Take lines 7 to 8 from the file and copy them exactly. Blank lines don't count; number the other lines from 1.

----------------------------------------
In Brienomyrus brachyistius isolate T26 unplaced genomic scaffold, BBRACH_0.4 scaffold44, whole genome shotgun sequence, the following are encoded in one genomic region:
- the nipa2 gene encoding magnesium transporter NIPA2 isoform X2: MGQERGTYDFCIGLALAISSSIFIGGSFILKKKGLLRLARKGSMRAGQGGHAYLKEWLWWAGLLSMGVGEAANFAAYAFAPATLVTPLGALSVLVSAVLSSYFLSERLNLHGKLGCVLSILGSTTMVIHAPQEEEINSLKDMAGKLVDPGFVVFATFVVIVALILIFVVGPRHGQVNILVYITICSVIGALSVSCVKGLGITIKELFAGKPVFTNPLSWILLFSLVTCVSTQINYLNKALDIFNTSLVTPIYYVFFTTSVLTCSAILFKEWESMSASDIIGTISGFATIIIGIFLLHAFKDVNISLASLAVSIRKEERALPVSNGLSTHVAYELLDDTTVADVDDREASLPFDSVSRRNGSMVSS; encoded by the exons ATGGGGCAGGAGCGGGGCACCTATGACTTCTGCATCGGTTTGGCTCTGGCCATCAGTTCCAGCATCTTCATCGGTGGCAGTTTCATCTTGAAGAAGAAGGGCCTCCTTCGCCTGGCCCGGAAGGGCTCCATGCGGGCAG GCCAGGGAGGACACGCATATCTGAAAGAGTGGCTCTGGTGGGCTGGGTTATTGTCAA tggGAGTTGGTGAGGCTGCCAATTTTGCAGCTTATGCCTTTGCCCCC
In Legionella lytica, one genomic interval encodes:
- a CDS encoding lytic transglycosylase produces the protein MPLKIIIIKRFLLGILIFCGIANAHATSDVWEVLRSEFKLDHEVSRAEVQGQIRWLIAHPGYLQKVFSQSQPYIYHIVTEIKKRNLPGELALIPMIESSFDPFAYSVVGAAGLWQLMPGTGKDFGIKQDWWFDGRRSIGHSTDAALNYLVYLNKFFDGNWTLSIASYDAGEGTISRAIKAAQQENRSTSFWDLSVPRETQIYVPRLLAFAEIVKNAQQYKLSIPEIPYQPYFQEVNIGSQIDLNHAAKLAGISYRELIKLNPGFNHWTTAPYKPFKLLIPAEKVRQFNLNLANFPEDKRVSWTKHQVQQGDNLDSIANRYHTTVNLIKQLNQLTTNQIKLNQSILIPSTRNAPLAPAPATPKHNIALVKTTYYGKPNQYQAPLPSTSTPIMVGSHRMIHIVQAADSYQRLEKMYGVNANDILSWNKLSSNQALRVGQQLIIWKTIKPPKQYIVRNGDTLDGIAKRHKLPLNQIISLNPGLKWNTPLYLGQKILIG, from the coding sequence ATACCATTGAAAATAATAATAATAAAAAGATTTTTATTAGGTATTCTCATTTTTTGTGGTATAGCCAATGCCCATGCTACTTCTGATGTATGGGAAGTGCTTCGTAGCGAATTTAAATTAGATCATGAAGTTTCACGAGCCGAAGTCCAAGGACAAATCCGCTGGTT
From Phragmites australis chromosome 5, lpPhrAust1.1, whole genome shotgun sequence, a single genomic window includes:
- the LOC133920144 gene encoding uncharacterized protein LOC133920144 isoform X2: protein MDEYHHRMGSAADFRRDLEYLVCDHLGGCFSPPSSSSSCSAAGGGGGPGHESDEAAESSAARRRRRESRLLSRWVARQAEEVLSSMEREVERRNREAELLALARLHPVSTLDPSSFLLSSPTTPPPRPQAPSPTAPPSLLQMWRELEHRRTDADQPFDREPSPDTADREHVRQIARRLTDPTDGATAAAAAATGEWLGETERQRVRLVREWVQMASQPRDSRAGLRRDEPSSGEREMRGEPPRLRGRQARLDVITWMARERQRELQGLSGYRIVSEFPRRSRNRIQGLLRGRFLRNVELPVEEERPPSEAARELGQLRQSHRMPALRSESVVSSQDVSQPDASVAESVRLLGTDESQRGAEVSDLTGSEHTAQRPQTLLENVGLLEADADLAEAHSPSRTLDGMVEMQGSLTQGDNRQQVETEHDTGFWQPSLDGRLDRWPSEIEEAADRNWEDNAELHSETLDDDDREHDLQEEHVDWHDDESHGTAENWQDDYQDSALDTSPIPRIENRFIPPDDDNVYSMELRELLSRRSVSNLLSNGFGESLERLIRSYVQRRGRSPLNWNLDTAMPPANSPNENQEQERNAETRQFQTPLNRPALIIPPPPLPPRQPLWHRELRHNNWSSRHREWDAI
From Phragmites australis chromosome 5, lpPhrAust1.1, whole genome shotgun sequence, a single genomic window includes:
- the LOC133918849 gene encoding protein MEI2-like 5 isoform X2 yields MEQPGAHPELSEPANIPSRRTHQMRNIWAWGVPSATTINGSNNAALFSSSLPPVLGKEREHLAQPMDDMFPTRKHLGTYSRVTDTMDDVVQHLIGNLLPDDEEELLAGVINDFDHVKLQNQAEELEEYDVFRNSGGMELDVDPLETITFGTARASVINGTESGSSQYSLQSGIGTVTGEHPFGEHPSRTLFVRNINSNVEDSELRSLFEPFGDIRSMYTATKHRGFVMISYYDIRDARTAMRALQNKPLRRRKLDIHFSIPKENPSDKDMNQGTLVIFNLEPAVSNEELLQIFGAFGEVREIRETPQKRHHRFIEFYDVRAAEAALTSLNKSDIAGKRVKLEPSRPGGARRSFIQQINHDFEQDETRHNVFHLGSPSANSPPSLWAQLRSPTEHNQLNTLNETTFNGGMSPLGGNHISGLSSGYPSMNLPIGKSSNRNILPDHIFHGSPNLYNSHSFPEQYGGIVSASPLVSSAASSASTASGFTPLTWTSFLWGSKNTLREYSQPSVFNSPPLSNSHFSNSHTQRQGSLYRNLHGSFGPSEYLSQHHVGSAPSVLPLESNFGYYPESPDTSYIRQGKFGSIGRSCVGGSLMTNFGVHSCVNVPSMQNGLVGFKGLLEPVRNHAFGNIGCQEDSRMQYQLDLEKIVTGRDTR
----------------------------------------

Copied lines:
From Phragmites australis chromosome 5, lpPhrAust1.1, whole genome shotgun sequence, a single genomic window includes:
- the LOC133918849 gene encoding protein MEI2-like 5 isoform X2 yields MEQPGAHPELSEPANIPSRRTHQMRNIWAWGVPSATTINGSNNAALFSSSLPPVLGKEREHLAQPMDDMFPTRKHLGTYSRVTDTMDDVVQHLIGNLLPDDEEELLAGVINDFDHVKLQNQAEELEEYDVFRNSGGMELDVDPLETITFGTARASVINGTESGSSQYSLQSGIGTVTGEHPFGEHPSRTLFVRNINSNVEDSELRSLFEPFGDIRSMYTATKHRGFVMISYYDIRDARTAMRALQNKPLRRRKLDIHFSIPKENPSDKDMNQGTLVIFNLEPAVSNEELLQIFGAFGEVREIRETPQKRHHRFIEFYDVRAAEAALTSLNKSDIAGKRVKLEPSRPGGARRSFIQQINHDFEQDETRHNVFHLGSPSANSPPSLWAQLRSPTEHNQLNTLNETTFNGGMSPLGGNHISGLSSGYPSMNLPIGKSSNRNILPDHIFHGSPNLYNSHSFPEQYGGIVSASPLVSSAASSASTASGFTPLTWTSFLWGSKNTLREYSQPSVFNSPPLSNSHFSNSHTQRQGSLYRNLHGSFGPSEYLSQHHVGSAPSVLPLESNFGYYPESPDTSYIRQGKFGSIGRSCVGGSLMTNFGVHSCVNVPSMQNGLVGFKGLLEPVRNHAFGNIGCQEDSRMQYQLDLEKIVTGRDTR